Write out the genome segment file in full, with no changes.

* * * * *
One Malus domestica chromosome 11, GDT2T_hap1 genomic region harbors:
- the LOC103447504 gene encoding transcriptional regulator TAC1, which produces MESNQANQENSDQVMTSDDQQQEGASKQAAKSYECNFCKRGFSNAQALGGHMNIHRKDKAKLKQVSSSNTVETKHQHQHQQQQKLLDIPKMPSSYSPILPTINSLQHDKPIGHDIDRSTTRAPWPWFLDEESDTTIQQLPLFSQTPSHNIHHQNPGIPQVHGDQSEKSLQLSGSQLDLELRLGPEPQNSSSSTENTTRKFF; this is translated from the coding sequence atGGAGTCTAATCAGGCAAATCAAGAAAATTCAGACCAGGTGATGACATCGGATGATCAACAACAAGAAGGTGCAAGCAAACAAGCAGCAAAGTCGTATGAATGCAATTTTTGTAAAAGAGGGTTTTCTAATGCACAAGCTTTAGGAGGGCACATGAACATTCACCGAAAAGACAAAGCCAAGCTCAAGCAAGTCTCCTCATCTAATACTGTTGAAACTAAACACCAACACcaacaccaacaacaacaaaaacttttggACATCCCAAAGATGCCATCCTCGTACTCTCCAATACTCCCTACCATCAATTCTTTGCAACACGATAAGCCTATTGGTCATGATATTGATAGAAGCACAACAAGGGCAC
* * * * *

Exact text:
One Malus domestica chromosome 11, GDT2T_hap1 genomic region harbors:
- the LOC103447504 gene encoding transcriptional regulator TAC1, which produces MESNQANQENSDQVMTSDDQQQEGASKQAAKSYECNFCKRGFSNAQALGGHMNIHRKDKAKLKQVSSSNTVETKHQHQHQQQQKLLDIPKMPSSYSPILPTINSLQHDKPIGHDIDRSTTRAPWPWFLDEESDTTIQQLPLFSQTPSHNIHHQNPGIPQVHGDQSEKSLQLSGSQLDLELRLGPEPQNSSSSTENTTRKFF; this is translated from the coding sequence atGGAGTCTAATCAGGCAAATCAAGAAAATTCAGACCAGGTGATGACATCGGATGATCAACAACAAGAAGGTGCAAGCAAACAAGCAGCAAAGTCGTATGAATGCAATTTTTGTAAAAGAGGGTTTTCTAATGCACAAGCTTTAGGAGGGCACATGAACATTCACCGAAAAGACAAAGCCAAGCTCAAGCAAGTCTCCTCATCTAATACTGTTGAAACTAAACACCAACACcaacaccaacaacaacaaaaacttttggACATCCCAAAGATGCCATCCTCGTACTCTCCAATACTCCCTACCATCAATTCTTTGCAACACGATAAGCCTATTGGTCATGATATTGATAGAAGCACAACAAGGGCAC